I keep getting asked when I’m going to start posting on Pulse, the new publishing platform from LinkedIn. At the present time, I have no intention of doing it and here’s why.
When Pulse originally started, only a select group of influencers was allowed to post. These were people widely recognised as experts in their particular field. It was a terrific opportunity to hear from the best business minds in the world. Popular leaders like Jack Welsh, Richard Branson and Bill Gates were early contributors. You didn’t have to be connected to them to read their posts. All the content published at LinkedIn Pulse was original. I followed a few favourites and found people I’d never heard from before. It was a place I could always find something interesting or thought-provoking. It was a place to go when I wanted or needed my thinking challenged.
Contemplating the opportunity
When LinkedIn invited me to start publishing on Pulse I was excited and a little daunted. I knew I had to come up with a killer topic and put some thought into what I wanted to say. I knew I had to be original – turn a little sod – if I wanted to get published. I didn’t want to embarrass myself, for sure, but I also wanted to make sure it was worthy of the other contributions at Pulse.
Todd Wheatland, Head of Strategy at King Content nailed it when he wrote about leaving a great company. His post provided insight and lessons learned without being preachy. It was well written and precise, giving me something to ponder over the coming days and weeks. Wheatland made it look easy but influencing the way people think is never easy.
What’s so special?
Before I settled on a topic, LinkedIn opened the doors to Pulse. You probably know the rest of the story. I get daily notifications saying someone in my network, “published a new post.” For the most part, none of these posts are influencing my thinking. The site has become diluted with titles like:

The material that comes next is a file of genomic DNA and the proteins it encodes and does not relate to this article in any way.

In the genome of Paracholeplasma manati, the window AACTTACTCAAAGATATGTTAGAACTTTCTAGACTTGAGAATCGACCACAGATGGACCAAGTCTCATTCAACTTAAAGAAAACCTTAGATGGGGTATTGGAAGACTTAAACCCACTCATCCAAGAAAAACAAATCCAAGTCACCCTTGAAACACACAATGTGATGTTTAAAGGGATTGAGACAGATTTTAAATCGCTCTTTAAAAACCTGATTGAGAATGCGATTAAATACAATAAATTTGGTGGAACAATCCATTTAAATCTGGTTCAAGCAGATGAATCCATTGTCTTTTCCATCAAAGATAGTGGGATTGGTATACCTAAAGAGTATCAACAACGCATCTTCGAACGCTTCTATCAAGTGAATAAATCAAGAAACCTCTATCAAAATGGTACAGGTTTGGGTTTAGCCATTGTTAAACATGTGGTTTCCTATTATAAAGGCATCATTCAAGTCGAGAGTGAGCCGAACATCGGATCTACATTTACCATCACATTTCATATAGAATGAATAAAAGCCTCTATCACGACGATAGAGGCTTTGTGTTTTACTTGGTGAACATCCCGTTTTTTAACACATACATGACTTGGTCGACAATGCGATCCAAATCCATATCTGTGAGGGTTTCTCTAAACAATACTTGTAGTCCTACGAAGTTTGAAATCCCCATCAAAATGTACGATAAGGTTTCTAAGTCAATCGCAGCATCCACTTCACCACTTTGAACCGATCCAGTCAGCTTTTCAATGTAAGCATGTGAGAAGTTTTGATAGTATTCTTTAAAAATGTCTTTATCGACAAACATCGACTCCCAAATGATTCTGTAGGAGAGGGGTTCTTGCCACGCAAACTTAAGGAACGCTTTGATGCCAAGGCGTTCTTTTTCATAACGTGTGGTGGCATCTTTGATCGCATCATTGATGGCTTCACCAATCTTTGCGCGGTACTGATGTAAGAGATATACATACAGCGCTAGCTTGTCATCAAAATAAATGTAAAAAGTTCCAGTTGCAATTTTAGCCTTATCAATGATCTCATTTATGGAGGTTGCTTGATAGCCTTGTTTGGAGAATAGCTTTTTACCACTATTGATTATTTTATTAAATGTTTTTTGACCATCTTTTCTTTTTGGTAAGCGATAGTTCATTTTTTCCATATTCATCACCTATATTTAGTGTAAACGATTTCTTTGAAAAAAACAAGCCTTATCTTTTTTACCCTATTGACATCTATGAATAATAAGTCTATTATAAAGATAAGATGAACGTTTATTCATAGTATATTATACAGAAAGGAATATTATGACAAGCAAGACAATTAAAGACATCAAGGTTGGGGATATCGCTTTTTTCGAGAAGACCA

- 7 Things That Annoy Hiring Managers
- Can You Trust a Retailer?
- How Would Don Draper Tell a Powerful Story about Jeans?
- Increase Your Sales By Going Through Your Own Checkout Process
- Dos and Don’ts for Young Freelancers
In other words, LinkedIn Pulse, as a publishing platform, is no longer anything special. The influencers are still there but they’re lost in the clutter of the mundane and boring. It’s just another channel shifting a lot of the same old stuff and I can’t get excited about it.
Why pay rent?
At Content Marketing World in Cleveland last year and in Sydney earlier this year, Joe Pulizzi cautioned against building your content house on rented land. In light of that advice, contributing to Pulse seems like a good thing for LinkedIn but not so much for Sarah Mitchell. Posting on Pulse is akin to renting land from LinkedIn. I’d much rather keep blogging at Global Copywriting and continue to develop my own patch of influence.
I’d be really interested in hearing your thoughts about LinkedIn Pulse. Leave a comment and let me know if you agree or disagree with my thinking on this.